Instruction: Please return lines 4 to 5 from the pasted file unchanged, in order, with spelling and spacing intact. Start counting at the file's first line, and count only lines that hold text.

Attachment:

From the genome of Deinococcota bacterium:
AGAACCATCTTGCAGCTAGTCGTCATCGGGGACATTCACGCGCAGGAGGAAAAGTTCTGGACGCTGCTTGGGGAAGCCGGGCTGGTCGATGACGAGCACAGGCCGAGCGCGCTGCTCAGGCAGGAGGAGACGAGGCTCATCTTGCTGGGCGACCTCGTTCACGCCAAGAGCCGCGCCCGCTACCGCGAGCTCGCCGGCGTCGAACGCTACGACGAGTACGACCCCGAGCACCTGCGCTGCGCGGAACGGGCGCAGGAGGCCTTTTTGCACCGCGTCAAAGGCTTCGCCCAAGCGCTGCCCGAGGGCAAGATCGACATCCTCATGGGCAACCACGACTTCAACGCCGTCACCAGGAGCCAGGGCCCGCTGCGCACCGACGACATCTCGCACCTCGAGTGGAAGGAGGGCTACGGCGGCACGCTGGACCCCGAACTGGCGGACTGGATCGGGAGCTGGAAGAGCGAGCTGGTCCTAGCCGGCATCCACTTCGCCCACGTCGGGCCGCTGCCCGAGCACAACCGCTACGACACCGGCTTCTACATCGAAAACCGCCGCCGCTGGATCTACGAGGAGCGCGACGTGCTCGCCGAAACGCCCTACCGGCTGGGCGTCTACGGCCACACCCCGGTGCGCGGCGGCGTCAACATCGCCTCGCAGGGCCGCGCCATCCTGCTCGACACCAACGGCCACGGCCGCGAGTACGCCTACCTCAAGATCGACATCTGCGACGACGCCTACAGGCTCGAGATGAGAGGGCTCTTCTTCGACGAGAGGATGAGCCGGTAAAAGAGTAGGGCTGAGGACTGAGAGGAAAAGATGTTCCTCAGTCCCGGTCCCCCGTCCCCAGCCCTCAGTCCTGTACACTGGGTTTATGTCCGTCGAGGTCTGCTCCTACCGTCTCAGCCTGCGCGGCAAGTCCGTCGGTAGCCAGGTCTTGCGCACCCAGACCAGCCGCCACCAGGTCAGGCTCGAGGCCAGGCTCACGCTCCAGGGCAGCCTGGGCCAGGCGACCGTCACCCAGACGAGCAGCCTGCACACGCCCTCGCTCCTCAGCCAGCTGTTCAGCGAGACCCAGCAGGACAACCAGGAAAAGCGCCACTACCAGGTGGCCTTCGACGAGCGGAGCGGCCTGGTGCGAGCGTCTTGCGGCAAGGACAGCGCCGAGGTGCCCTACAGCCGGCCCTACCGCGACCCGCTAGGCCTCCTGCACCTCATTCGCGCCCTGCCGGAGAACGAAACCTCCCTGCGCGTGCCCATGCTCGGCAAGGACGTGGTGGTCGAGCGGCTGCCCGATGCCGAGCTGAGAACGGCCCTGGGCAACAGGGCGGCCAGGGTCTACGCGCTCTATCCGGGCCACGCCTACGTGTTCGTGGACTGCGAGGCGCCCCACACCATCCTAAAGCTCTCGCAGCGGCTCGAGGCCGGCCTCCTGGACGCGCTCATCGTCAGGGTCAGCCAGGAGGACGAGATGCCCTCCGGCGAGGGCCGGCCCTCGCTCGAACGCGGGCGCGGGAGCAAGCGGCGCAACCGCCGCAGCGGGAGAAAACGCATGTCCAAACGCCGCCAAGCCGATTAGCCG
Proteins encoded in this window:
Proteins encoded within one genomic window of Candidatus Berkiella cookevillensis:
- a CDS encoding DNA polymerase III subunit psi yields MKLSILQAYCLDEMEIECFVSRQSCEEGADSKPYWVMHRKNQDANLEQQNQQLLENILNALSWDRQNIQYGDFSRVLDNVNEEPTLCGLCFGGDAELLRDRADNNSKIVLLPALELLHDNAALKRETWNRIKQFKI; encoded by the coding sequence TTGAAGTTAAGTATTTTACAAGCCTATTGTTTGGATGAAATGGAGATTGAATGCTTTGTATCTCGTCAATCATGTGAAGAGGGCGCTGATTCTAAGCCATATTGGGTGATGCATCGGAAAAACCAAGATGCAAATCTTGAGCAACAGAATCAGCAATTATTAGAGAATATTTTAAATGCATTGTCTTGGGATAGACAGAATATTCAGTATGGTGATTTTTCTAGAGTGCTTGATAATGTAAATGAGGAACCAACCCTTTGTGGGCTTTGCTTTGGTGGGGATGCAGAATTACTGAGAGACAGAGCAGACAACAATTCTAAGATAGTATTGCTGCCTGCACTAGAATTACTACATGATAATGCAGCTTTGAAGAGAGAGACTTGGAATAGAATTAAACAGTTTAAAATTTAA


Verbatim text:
Proteins encoded within one genomic window of Candidatus Berkiella cookevillensis:
- a CDS encoding DNA polymerase III subunit psi yields MKLSILQAYCLDEMEIECFVSRQSCEEGADSKPYWVMHRKNQDANLEQQNQQLLENILNALSWDRQNIQYGDFSRVLDNVNEEPTLCGLCFGGDAELLRDRADNNSKIVLLPALELLHDNAALKRETWNRIKQFKI; encoded by the coding sequence TTGAAGTTAAGTATTTTACAAGCCTATTGTTTGGATGAAATGGAGATTGAATGCTTTGTATCTCGTCAATCATGTGAAGAGGGCGCTGATTCTAAGCCATATTGGGTGATGCATCGGAAAAACCAAGATGCAAATCTTGAGCAACAGAATCAGCAATTATTAGAGAATATTTTAAATGCATTGTCTTGGGATAGACAGAATATTCAGTATGGTGATTTTTCTAGAGTGCTTGATAATGTAAATGAGGAACCAACCCTTTGTGGGCTTTGCTTTGGTGGGGATGCAGAATTACTGAGAGACAGAGCAGACAACAATTCTAAGATAGTATTGCTGCCTGCACTAGAATTACTACATGATAATGCAGCTTTGAAGAGAGAGACTTGGAATAGAATTAAACAGTTTAAAATTTAA